In 2008, Aaron went on to start his independent job search, feeling prepared and confident after his supported services and first work experiences at the Fairchild Air Force Base. His DVR experience taught him that he simply needed the confidence and practice to put himself out there. Aaron knew he was skilled and motivated, but he felt so inhibited by his anxiety that he convinced himself he couldn’t do it on his own. After a year of support, he was able to present himself professionally as a strong candidate during interviews. In his newfound independence, Aaron gained employment at Sacred Heart Hospital as a Lab Assistant. In this position, Aaron continued to develop his technical skills while working towards his long-term goals. As a lab assistant, Aaron worked in a fast-paced environment handling samples and processing data for the hospital. Over the next four years, Aaron took on more responsibilities and continued to build up his confidence.
 
With a goal of going back to school, Aaron continued to develop his career plan. In 2016, he began attending Spokane Falls Community College, working towards his associate degree in information technology. Although Aaron was successful in school, he soon encountered issues affording classes. In order to complete his degree, he needed to reevaluate his timeline as a student and take on a part-time job. Utilizing his job searching skills from so many years ago, Aaron still had the skills and confidence of a professional in the job market. During this job search, he came across a Skils’kin job post and he remembered his experiences from a decade ago. Aaron said he “remembered Skils’kin was a great place to work,” and applied for a position as Food Service Worker on the Fairchild Air Force Base. Aaron was able to easily land the job through his appreciation for and previous investment in the mission. He knew Skils’kin for “being compassionate to the people they serve,” and he wanted to join the mission to back in to pay back some of the support he received. Aaron is now working at the Fairchild Air Force Base Warrior Dining Hall as a Food Service Worker and is planning on starting classes in the fall semester to pursue his goals in cybersecurity. We wish you the best of luck on your journey, Aaron.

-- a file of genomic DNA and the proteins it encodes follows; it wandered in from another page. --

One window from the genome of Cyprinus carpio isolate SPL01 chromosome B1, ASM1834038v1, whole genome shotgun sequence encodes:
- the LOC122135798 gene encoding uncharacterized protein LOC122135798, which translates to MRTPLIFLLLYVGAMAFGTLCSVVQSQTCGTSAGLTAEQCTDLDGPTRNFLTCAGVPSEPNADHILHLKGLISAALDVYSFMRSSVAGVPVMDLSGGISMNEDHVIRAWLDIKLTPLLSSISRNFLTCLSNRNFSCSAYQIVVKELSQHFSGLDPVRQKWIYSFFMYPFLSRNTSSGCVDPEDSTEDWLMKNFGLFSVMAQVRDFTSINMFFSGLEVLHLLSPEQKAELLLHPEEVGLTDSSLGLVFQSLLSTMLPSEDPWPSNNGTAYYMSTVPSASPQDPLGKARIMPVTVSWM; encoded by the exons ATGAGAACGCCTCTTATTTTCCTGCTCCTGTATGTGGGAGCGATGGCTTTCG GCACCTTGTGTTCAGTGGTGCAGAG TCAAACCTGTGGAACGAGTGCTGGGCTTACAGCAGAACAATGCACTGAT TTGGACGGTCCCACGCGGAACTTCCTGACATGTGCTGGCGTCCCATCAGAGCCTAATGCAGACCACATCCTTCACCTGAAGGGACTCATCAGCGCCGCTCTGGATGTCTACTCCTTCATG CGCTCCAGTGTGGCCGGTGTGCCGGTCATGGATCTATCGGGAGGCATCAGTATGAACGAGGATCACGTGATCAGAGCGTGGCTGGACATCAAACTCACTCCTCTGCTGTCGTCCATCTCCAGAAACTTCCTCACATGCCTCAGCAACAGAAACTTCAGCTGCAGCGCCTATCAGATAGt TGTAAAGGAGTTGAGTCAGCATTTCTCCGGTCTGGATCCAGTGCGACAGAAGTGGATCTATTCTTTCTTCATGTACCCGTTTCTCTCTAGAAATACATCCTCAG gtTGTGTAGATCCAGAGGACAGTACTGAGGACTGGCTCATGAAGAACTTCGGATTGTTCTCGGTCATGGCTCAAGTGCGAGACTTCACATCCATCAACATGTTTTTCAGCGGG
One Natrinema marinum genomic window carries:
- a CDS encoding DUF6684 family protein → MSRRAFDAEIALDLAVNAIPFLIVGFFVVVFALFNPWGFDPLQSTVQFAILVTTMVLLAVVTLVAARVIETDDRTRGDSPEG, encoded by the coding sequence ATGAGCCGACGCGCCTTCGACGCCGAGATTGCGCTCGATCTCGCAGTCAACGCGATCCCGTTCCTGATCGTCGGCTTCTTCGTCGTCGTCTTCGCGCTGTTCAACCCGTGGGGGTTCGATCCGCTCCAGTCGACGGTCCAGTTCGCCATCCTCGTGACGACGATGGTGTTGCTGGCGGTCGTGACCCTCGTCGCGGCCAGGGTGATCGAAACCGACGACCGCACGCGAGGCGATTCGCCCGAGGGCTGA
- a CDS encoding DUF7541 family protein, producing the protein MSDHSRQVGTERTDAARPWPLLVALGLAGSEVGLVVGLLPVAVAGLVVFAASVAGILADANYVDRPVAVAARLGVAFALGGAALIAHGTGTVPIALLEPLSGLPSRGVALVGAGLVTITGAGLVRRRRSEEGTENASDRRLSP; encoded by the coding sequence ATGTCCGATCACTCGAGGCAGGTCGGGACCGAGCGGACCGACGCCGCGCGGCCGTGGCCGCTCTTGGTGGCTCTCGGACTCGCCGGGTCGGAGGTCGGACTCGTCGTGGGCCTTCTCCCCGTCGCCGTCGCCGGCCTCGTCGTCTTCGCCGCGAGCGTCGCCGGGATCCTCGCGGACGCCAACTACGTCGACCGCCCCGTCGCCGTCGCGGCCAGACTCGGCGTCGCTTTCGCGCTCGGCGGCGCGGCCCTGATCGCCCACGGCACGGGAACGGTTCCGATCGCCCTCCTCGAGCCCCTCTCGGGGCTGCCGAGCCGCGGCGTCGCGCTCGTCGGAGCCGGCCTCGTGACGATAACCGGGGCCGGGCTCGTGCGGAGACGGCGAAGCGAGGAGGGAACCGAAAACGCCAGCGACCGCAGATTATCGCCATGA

garden vegetables

Setting the Foundation

Transitions in Spokane is a non-profit that works to end poverty and homelessness for women and children in Spokane. Transitions operate six different programs that provide services and support for their members. The New Leaf Bakery and Café is one of their programs that provides job training through hands-on training in a commercial kitchen. Recently, the New Leaf program had been given a grant for a community garden. A community garden project is exactly what New Leaf wants to support in their community, but there are large landscaping and labor requirements associated with a garden to get it up and running.
 
Ian Graves, a Skils’kin HR Business Partner, volunteers his time and experience on the Transitions HR Advisory Board and heard about the community garden grant as it came in. Quickly, Ian connected New Leaf with Jon Booze, Skils’kin’s Grounds Project Manager at Fairchild Air Force Base. Once Jon heard from New Leaf he was able to get a scope of the project and volunteered his time to help. Jon helped get the garden started by relocating and distributing soil throughout the community garden, building a level foundation for the garden. Jon was happy to help and let New Leaf know he was an open resource to the ongoing projects surround the project.
 
Connections build a stronger community, and Skils’kin has a knack for getting involved and going above and beyond.

Provide, a Reason

Stories of success at Skils’kin come in many different forms. Ordinarily, it is a landmark moment, or a redeeming story arch to show growth. In a recent submission, we were told of an employee who did have a radical story, an extreme commitment to her work, and her family. The first line of the submission was “Rose is our assistant project manager at Fairchild Air Force Base Dining. She is a true unsung Skils’kin hero,” and I found this to be true.
 
It’s hard to imagine yourself in someone else’s position. But I know, at the very least, I would find it nearly impossible to work two full-time jobs unless there was no choice in the matter, even then I doubt my ability to do my best at both positions. I have a great job and work for a company that I hold in high regard. Sometimes, my job allows me to meet wonderful people that, like me, also work for Skils’kin.